of the temple, at three different times. Ist. In the third year of
A. M. 3394. A. C. 610; OR, ACCORDING TO HALES, A. M. 4814. a. C. $97. 1 KINGS viii. TO THE END OF 2 CHRON. temple, and of the royal palace. What he left in the sending an embassy to Babylon to direct a letter to the land were only the poorer sort of people, over whom he Jews of the captivity, advising them not to be deceived made Mattaniah, the third son of Josiah, king. Of him with such prophets, b as made them entertain false hoper he took a solemn oath to be faithful and true in his obe- of a speedy restoration; that by the ordination of God dience to the crown of Babylon ; and, to engage him the their captivity was to last seventy years; and that the more to be so, he changed his name to Zedekiah, which people left at Jerusalem would be of little use to assist signifies the justice of the Lord, intending thereby to put them in their deliverance, because God, in a short time, him in mind of the vengeance he was to expect from the would afflict them with the sword, with famine, and with justice of the Lord his God, if he violated that fidelity pestilence, so as to consume the greatest part of them, which he had in his name sworn unto him.
and scatter the rest over the face of the earth; and thereZedekiah was but just settled in the throne, and Ne-fore he exhorts them to live quietly and peaceably in the buchadnezzar departed out of Judea, and Syria, when country, whither they were carried, without expecting several kings of the neighbouring nations, namely, the any return, until the time which God had appointed. Ammonites, the Moabites, the Edomites, the Zidonians, Upon the receipt of this letter, one Shemaiah, a the Tyrians, &c., sent their ambassadors to Jerusalem, to popular man among the captive Jews at Babylon, took congratulate him upon his accession to the throne, and upon him to write to Zephaniah, the second priest, and to propose a league against the king of Babylon, in to all the priests and people of Jerusalem, representing order to shake off' his yoke, and prevent his return into Jeremiah as a madman, and a false pretender to prothose parts any more. Upon this occasion, Jeremiah, phecy, and advising them to confine him · which Jereby God's command, made him bonds and yokes, which miah hearing, was commanded by God to send again to he sent by the said ambassadors to their respective mas- the captives of Babylon, to let them know, that he would ters, with this message from God, namely, "That he had punish Shemaiah and his posterity very severely, for given all their countries to the king of Babylon, and having deluded them with false prophecies; and at the therefore their wisest course would be to submit to his same time, to convince those that were left in Jerusaleir, yoke, which if they refused to do, both they and their he showed them, ' by the emblem of a potter’s vessel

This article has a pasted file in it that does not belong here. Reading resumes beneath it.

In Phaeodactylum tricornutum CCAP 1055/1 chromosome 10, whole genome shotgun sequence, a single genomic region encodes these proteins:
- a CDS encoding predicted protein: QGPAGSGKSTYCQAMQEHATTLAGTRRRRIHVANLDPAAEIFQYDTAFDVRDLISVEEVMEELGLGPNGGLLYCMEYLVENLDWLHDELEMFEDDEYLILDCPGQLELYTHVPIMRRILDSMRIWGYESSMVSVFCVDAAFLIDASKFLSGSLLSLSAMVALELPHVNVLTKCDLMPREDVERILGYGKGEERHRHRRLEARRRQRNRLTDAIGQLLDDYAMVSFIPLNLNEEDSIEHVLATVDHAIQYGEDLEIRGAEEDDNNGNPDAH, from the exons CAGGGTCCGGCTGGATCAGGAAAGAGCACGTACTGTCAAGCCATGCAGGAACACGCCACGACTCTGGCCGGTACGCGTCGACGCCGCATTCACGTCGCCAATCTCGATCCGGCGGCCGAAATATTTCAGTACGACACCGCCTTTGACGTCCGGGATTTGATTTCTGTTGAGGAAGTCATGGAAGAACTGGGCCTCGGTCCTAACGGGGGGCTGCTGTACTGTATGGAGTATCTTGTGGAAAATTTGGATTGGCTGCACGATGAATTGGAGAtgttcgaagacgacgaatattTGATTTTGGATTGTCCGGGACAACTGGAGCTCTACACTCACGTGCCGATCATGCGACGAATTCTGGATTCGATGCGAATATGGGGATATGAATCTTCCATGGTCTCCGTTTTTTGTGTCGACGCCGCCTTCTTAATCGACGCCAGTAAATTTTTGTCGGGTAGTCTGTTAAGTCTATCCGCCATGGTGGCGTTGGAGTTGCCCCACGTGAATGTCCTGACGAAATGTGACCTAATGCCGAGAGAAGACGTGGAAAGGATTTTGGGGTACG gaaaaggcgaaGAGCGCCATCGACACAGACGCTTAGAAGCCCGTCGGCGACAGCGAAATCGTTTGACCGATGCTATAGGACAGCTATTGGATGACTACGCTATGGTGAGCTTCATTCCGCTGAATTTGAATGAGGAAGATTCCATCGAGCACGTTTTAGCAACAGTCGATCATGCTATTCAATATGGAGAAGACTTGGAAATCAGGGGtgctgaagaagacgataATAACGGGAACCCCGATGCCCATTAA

, countries should most certainly be destroyed :" but to that it was in the Almighty's power to destroy what Zedekiah he went in person, and having persuaded him nation or people he pleased. But all this availed nothing. to submit to the king of Babylon, and not to give credit They still resolved to go on in their wicked ways; and, to false prophets, who might flatter him with a deliver to avenge themselves of the prophet, who gave then ance from his power, he prevailed with him for that time some disturbance therein, they abused him with words not to enter into the league that was proposed. and blows, and, at length, put him in the stocks.
He had before this, 2 under the emblem of two baskets It was no small comfort to him, however, under all of figs, foretold Zedekiah the restoration which God his afflictions, to find that Ezekiel, who, much about this intended for those that were gone into captivity, and the time, was called
to the prophetic office, prophesied the misery and desolation which should befal them who same things at Babylon that he did at Jerusalem. At were still in the land ; and now in pursuance of his pro
Jerusalem, Jeremiah · foretold the divine judgments pbetic office, he a took the opportunity of the king's which were to be executed upon Chaldea and Babylon
, by the Medes and Persians, which he wrote in a book, 1 Jer. xxxvii.
2 Jer, xxiv.
and · delivered it to Seraiah, who was then going to the reign of Jehoiakim, when he first took Jerusalem, he carried Jer, xviii. * Jer. 1. and li. * Jer. li, 59, 64. part of the vessels of the house of God away into the land of Shi-" to seek the peace of the city, whither they were carried away har, and put them into the house